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Good Samaritan to open $18 million cancer center by mid-2019

A rendering of the cancer center at Good

A rendering of the cancer center at Good Samaritan Hospital Medical Center. Credit: Good Samaritan

Good Samaritan Hospital Medical Center in West Islip said it plans to open a cancer center at the hospital by mid-2019.

The facility will be adjacent to the north side of Good Samaritan's Our Lady of Consolation Nursing Home, which is located behind the hospital on Montauk Highway.  The hospital said construction of the center will cost about $14 million. The total cost including equipment is about $18 million, the hospital added.

"The cancer center will bring better convenience and collaboration, which has proven to lead to a better experience and higher quality care for patients," said Joseph Loiacono, senior vice president of planning and business development at Good Samaritan, part of Catholic Health Services of Long Island.

The 25,000-square-foot cancer center will feature 12 physician offices, 20 exam rooms and a 22-bay infusion center. Infusion suites are where medicine, including cancer treatments, is administered directly into a vein.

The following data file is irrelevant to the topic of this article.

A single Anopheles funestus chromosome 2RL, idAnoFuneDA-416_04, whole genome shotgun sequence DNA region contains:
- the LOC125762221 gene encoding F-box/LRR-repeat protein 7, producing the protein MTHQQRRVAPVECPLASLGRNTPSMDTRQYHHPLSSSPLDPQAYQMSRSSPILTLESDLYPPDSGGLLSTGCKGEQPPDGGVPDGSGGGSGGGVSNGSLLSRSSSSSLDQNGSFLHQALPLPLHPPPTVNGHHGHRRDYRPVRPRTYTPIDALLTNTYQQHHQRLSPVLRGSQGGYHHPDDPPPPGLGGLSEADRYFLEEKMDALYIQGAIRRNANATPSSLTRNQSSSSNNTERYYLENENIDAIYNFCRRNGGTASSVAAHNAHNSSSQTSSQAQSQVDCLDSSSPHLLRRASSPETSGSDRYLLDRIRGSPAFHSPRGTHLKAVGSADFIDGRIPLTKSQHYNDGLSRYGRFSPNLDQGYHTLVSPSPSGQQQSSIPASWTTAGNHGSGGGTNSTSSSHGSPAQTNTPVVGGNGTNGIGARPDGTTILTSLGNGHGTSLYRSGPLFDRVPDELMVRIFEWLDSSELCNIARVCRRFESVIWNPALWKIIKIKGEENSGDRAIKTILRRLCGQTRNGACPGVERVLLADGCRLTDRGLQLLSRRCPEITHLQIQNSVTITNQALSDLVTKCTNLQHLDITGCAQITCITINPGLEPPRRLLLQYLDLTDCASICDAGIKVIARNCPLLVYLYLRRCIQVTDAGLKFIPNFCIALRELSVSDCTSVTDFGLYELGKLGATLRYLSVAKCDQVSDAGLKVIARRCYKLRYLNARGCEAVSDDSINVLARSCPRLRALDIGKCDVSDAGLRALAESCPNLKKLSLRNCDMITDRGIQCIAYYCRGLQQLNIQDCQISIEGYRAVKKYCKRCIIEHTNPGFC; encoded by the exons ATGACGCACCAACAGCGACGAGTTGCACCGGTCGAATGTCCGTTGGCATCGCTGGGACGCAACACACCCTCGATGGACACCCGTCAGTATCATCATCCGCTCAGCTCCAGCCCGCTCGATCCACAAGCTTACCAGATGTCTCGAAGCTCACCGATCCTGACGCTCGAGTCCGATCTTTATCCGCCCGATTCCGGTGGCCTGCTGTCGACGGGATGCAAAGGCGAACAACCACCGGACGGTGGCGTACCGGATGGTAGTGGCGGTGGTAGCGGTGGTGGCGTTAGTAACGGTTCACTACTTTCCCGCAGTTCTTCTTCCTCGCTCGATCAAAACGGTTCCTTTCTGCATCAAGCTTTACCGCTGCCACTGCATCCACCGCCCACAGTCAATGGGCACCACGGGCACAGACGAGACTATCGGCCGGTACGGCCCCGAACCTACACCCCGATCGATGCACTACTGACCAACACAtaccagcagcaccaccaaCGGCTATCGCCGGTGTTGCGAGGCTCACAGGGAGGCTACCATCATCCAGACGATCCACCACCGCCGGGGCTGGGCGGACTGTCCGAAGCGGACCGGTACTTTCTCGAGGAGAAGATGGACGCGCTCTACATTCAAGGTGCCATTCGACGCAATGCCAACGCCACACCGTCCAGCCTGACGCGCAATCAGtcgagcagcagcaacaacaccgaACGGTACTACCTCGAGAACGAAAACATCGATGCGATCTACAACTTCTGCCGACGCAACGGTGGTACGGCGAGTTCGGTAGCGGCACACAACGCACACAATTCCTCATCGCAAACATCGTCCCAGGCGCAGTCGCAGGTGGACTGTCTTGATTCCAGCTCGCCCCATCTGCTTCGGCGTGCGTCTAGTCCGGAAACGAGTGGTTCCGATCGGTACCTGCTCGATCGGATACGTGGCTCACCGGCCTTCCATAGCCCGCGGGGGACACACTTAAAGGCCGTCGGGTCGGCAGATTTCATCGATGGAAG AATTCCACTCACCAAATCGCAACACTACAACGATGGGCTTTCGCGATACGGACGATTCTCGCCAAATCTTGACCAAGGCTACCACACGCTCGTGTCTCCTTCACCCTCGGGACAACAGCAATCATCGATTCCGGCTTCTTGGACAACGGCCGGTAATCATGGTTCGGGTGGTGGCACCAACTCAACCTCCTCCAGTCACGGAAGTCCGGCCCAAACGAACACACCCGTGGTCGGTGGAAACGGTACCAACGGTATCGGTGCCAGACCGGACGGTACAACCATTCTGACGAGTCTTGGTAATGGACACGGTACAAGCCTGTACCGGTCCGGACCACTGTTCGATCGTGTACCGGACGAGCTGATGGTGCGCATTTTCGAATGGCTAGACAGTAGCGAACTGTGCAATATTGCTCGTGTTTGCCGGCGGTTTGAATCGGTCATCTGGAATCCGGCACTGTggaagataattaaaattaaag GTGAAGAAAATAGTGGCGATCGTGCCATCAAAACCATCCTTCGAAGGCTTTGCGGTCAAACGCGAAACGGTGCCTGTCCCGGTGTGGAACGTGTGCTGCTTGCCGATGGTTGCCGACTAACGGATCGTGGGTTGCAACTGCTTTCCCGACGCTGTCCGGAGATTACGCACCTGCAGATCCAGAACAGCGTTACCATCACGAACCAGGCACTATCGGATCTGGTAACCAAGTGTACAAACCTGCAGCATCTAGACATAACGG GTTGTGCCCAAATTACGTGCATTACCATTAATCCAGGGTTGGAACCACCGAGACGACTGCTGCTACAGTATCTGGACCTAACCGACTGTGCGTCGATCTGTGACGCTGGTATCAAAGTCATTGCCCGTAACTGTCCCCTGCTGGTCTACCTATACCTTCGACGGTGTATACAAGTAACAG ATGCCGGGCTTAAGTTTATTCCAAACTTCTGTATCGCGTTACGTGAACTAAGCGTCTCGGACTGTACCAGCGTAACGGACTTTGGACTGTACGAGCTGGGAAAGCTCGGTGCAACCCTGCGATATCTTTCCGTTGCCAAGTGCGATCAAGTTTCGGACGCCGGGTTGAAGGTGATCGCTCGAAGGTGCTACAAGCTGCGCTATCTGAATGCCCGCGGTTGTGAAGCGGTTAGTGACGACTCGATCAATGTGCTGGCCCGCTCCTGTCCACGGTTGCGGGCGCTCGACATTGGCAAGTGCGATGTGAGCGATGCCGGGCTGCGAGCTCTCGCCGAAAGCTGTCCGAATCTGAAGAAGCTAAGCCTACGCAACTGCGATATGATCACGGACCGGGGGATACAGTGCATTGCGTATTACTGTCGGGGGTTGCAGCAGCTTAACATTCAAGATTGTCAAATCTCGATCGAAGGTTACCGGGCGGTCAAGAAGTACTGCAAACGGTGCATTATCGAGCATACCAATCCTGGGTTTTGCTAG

Loiacono said about 70 employees, including doctors and support staff, will be based in the center. About 10 to 12 positions will be added as part of the opening. 

The center will also offer genetic counseling, social work and nutrition and dietary services.

Health systems throughout Long Island are building out cancer care facilities.

Stony Brook Medicine is months away from officially opening to patients its 240,000-square-foot cancer center on the grounds of Stony Brook University Hospital.

Manhattan-based Memorial Sloan Kettering plans to open a 114,000-square-foot facility at the Hub in Uniondale.

New Hyde Park-based Northwell Health opened the $46.5 million Imbert Cancer Center in Bay Shore in late 2016.

Catholic Health Services' St. Francis Hospital also operates a cancer institute in East Hills. The Cancer Institute at St. Francis also offers a satellite office and infusion center at St. Joseph Hospital in Bethpage.

CHS said further cancer program development is being planned at Mercy Medical Center in Rockville Centre within the next year and at St. Catherine of Siena Hospital in Smithtown.

There were 18,000 new cases of cancer per year on Long Island, on average, from 2011 through 2015, according to the most recent data available from the state Department of Health. 

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